Being a location scout would seem to be the most fun out of all the jobs offered in the filmmaking industry. It seems that it would be a dream vacation to travel and see if a location checks out or not. Believe it or not, headaches abound in securing a location to shoot.
There are many more details involved in securing a location to shoot a film than simply finding the location. There are permission and releases to be obtained from everyone involved. Proof of liability insurance and authorizations of access to the location may need to be obtained. The scout will convince the owner that having a 150 person crew camped out on their front lawn it going to be good fun.
Previously it might have pacified the local authorities if you gave them some small compensation, like a good bottle of whiskey, but these arrangements are no longer available. Now you must have official permission from the local authorities to use certain locations for filming. These releases must be paid for and put on file so that they can be accessed during the shoot. Once the location scout has secured the location they become the location manager. This means they are responsible for parking access and accommodations for he cast and crew.
Sometimes unusual arrangements are made in order to use a location. Stephen King's "Rose Red" was filmed at Thornwood castle in Lakewood, Washington. This castle was brought over from Europe, brick by brick, and rebuilt on the shore of American Lake by Chester Thorne. Chester Thorne was one of the founders of the Port of Tacoma. Initially while it was a good location, the castle needed to be returned to its old grandeur. The production and location managers struck a deal to refurbish the castle.
The result was that almost $800.000 of renovations were preformed on the castle. The restoration work done to the castle can be seen at Thornewood castle's website. The work done was in exchange for the use of the location once it was finished. The owners of the castle in exchange for the use of the location received $800,000 in renovations. I am sure they thought it was good deal. This case exemplifies the lengths to which producers will go to in order to secure a good location.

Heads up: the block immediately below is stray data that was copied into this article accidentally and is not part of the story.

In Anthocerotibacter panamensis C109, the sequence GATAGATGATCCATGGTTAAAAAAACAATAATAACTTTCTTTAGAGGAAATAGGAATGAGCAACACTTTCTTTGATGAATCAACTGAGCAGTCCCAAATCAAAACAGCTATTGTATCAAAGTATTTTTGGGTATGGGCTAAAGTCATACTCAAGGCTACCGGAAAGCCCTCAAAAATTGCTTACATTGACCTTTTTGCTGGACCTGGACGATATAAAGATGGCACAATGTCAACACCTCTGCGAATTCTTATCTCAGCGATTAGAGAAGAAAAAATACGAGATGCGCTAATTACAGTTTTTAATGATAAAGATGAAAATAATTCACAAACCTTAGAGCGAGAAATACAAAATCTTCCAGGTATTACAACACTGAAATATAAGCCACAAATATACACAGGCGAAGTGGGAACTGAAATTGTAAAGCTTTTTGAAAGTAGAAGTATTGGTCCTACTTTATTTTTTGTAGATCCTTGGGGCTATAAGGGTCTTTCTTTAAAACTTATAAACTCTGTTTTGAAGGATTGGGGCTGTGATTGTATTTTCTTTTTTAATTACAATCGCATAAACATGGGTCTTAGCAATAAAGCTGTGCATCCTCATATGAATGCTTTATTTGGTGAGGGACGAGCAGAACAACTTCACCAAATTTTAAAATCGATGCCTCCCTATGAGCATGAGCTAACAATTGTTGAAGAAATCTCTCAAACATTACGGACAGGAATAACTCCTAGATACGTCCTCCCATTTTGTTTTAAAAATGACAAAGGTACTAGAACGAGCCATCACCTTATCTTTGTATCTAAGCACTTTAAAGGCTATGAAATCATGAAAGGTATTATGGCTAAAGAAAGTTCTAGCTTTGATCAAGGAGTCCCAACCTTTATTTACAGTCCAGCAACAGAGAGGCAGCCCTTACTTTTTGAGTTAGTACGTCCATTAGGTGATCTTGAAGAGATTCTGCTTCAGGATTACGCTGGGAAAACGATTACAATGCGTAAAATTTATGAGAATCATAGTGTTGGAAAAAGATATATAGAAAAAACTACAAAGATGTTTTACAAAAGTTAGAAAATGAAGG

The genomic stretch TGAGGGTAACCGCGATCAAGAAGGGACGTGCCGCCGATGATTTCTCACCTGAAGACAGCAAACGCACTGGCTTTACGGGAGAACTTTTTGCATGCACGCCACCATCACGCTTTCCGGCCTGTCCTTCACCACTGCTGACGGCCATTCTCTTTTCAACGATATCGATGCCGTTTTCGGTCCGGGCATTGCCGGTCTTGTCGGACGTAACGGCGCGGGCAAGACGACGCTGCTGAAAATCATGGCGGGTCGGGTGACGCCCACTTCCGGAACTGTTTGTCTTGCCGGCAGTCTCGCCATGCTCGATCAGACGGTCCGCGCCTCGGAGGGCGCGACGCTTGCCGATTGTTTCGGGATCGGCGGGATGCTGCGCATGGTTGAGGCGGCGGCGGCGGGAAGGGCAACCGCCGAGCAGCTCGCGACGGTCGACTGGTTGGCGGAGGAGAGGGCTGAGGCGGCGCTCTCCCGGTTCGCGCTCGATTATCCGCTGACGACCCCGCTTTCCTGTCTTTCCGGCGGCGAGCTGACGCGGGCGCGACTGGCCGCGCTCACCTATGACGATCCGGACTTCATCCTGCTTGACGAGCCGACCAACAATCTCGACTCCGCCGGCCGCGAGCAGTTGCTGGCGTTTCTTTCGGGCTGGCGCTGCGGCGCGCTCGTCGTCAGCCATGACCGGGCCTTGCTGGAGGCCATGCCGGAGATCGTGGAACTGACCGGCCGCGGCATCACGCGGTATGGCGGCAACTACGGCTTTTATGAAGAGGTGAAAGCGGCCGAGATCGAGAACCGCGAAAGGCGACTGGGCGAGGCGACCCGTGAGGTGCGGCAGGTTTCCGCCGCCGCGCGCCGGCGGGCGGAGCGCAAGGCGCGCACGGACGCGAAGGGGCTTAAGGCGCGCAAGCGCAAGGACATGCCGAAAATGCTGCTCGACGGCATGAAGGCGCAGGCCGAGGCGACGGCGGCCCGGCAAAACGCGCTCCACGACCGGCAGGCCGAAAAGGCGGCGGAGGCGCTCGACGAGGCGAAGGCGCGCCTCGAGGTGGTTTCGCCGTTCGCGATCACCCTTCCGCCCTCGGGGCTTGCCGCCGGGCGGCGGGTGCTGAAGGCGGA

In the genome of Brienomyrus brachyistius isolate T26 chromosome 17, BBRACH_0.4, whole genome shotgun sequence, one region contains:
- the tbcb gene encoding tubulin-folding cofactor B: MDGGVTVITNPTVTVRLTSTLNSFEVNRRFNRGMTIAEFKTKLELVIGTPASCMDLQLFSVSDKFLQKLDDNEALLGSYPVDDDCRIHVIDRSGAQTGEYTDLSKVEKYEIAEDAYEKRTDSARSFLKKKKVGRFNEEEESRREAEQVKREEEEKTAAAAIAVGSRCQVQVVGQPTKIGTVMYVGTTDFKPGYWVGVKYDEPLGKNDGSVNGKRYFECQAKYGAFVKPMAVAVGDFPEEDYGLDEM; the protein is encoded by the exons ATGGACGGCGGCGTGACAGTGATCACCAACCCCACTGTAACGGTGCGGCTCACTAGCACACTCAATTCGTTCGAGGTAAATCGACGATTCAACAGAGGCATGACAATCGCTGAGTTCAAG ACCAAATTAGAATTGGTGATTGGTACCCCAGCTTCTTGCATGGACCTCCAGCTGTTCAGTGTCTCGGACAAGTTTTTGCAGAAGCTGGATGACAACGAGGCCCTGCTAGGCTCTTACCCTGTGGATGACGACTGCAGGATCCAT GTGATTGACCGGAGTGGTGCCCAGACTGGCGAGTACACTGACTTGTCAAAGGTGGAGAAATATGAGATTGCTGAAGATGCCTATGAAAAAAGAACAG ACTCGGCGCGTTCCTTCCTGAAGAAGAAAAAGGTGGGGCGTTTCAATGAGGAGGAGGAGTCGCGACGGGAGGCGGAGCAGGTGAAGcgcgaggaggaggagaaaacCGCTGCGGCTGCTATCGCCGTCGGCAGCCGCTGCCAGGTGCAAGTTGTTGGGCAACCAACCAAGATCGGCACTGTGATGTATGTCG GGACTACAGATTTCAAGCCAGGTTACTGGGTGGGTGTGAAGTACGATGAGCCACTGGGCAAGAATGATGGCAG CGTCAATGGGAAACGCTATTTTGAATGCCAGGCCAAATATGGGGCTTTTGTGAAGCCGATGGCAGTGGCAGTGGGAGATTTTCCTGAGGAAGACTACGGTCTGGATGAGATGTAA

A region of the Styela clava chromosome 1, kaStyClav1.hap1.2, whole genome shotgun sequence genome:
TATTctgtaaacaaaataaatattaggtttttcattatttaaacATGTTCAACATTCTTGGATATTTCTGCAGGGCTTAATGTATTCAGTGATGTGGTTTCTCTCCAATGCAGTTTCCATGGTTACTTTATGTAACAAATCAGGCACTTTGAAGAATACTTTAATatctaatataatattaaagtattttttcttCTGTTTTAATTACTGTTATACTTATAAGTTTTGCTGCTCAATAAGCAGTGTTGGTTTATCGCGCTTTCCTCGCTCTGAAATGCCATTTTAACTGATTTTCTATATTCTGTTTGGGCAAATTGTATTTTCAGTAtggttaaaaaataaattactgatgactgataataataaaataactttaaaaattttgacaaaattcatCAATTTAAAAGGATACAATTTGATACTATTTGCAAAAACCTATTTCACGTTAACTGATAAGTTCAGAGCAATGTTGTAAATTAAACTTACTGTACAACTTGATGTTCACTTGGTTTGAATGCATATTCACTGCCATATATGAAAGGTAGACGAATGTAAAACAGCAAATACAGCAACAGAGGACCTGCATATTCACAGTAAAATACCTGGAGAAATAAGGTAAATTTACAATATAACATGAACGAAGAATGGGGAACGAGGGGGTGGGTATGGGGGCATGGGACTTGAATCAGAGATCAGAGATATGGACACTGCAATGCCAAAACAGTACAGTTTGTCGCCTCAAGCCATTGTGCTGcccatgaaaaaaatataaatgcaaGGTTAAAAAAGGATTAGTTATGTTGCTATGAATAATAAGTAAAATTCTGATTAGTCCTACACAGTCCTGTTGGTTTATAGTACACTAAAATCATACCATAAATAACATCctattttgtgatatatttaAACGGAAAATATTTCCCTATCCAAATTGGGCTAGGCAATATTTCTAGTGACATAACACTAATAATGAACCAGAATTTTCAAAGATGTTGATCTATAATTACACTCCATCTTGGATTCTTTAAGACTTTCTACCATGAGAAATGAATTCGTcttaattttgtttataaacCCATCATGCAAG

Location scouting was previously done at a time when the digital technology was not available to the location scout. Scouts were required to travel to the actual location and they usually ended up using Polaroid shots for their reference. Now there are location agencies that can give you virtual tours of locations and the scouting can truly be done online. All you need to do is put in a request for locations on the Internet and you will find scads of listings for location scouting agencies.
Now for those of you that are producing your own independent films, you will have to use your wits to secure your locations. If you are using your own house or apartment it will be no problem but if you are using a location that doesn't have general public access you will need to secure releases from the owners of the facilities you want to use.
My first introduction to film in school was during a film analysis class, although technically, it was classified as a philosophy class. The professor was quite pompous and made a big deal out of discussing how to actively view a film. No speaking was allowed, and we were to take notes while viewing. He was a little like the Movie Nazi. We discussed film theory and the power of the director in the making of a film at great length.